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Electric Vehicle Companies To Follow in 2020

Ben Parker

The Canoo by Canoo the first electric vehicle subscription service in the United States. With the subscription, you’re able to have access to the car 24/7 without any commitment you can cancel whenever you’d like. The car seats 7 people, is able to charge in 28 minutes and has a 250-mile range.

Credit Canoo

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It’s not news to anyone that it’s incredibly tough to break into the automotive market. However, it seems that times may be changing as many smaller new companies have successfully either been purchased or partnered with large carmakers. It was amazing to see how quickly Rivian has moved from obscurity to something that my dad is aware of. I don’t think that the (hopeful) success of companies like Rivian could happen without a bunch of other companies crashing, burning, or going through hell. I don’t really need to name names but Faraday Futures, Byton, the like. These companies have either failed or not yet succeeded because they outgrew themselves and they were looking for the money before they had a product. 


In the past few years, there has also been more of a culture of open-source. This has allowed for technology to progress more rapidly and the democratization of automotive manufacturing. Although the first few months of 2020 have left us all questioning what the future holds there are some projects that are exciting, not all are necessarily brand new, but are all companies to continue to watch in the coming year.

Rivian


You already know about this one. That’s the reason it’s number one on this list. Rivian’s approach has been to essentially make a Toyota Tacoma that is fully electric and from the year 2020. The Tacoma historically has been the truck for everyone who didn’t want to deal with mustering up the bravado of other truck owners. Basically normal people, like me. That’s why the Rivian has the same appeal, it feels familiar, and it feels approachable.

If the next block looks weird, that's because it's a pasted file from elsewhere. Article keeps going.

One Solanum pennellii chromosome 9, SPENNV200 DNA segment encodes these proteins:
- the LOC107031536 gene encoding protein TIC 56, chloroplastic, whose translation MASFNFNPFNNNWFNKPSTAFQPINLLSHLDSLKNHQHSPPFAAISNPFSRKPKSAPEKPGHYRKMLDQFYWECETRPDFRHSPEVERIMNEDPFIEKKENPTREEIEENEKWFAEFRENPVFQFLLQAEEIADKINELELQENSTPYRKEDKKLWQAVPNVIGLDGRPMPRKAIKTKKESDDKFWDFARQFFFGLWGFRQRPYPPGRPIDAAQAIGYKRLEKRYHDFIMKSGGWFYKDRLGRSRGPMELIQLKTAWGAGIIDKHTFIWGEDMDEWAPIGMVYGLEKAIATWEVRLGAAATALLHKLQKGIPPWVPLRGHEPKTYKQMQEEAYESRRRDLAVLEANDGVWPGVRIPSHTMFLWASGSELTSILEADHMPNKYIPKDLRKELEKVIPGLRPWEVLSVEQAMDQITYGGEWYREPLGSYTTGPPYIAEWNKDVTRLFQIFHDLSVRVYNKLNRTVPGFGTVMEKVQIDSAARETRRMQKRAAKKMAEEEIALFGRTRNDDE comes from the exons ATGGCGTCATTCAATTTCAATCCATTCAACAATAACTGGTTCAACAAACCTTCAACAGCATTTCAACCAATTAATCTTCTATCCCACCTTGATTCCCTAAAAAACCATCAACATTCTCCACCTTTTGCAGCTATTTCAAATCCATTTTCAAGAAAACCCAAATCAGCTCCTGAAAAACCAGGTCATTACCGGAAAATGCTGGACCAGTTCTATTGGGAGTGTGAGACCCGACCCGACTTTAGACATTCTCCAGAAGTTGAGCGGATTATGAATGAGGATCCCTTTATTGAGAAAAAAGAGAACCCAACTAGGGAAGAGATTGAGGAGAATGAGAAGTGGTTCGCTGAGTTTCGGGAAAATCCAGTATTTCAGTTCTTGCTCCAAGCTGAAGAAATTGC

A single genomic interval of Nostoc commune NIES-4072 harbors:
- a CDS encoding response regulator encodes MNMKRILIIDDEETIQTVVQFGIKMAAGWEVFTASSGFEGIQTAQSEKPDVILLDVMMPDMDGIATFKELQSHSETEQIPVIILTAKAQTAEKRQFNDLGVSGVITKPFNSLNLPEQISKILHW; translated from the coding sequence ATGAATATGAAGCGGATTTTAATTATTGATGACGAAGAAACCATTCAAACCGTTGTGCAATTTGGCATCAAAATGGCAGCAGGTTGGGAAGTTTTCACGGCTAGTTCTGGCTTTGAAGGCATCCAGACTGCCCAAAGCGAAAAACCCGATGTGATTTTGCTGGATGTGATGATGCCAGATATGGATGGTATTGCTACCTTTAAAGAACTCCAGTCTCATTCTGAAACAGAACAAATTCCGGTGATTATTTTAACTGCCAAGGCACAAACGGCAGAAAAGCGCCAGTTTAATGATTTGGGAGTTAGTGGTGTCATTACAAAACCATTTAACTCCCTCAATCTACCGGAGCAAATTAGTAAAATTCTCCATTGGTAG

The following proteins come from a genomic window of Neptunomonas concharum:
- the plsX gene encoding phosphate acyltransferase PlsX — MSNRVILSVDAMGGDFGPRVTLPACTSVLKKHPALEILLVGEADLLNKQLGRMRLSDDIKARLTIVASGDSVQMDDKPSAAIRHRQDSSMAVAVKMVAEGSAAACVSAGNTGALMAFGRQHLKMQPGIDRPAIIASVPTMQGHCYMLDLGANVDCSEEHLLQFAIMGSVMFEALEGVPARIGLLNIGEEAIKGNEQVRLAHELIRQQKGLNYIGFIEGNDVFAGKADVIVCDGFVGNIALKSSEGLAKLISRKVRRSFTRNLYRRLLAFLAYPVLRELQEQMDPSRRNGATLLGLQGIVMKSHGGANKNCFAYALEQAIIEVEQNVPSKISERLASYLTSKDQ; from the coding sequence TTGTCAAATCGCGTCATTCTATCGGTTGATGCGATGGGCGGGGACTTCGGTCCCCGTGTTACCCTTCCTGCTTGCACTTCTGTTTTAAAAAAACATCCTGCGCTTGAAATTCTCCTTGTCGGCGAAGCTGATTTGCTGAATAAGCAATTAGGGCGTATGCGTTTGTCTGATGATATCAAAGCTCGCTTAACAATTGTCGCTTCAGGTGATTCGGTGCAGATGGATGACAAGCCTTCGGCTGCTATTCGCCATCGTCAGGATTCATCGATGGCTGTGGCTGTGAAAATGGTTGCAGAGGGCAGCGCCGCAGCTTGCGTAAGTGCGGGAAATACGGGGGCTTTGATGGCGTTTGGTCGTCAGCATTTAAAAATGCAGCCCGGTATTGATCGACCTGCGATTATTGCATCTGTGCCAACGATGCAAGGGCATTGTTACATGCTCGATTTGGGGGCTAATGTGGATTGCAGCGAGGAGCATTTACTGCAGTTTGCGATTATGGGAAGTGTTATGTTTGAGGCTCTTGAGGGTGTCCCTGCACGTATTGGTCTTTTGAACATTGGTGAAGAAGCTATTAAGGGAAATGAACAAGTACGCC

They didn’t get too far away from the typical styling of a truck but enough that we feel like it’s the evolved form of the Tacoma Pokemon. But besides the truck why should Rivian be something to watch? It’s because of the people behind the company. For instance, Mark Vinnels, the engineer of the Mclaren 720s, is the Chief Engineer. I used to skateboard, so I’m also partial to the skateboard platform -- it’s pretty cool. The optimistic future for Rivian is hopefully the same route that companies like Volvo or Mercedes developed; in not only making consumer vehicles but producing high-quality commercial vehicles. Rivian already partnering with Amazon last year is definitely a sign of this.


Lightyear


The idea is this, what if the car was a solar panel? I remember growing up having so much fun with my dad building those tiny solar kit cars. I also remember seeing those first prototypes of electric cars, a lot of them actually used solar, and they were really really ugly. This one isn’t that ugly, in fact, it’s really not ugly. The car looks a little bit like a fish, which must mean that it’s aerodynamic. It’s not that fast, in fact it’s probably gonna lose to my wife’s Prius Prime; the car goes 10-60 in 10 seconds.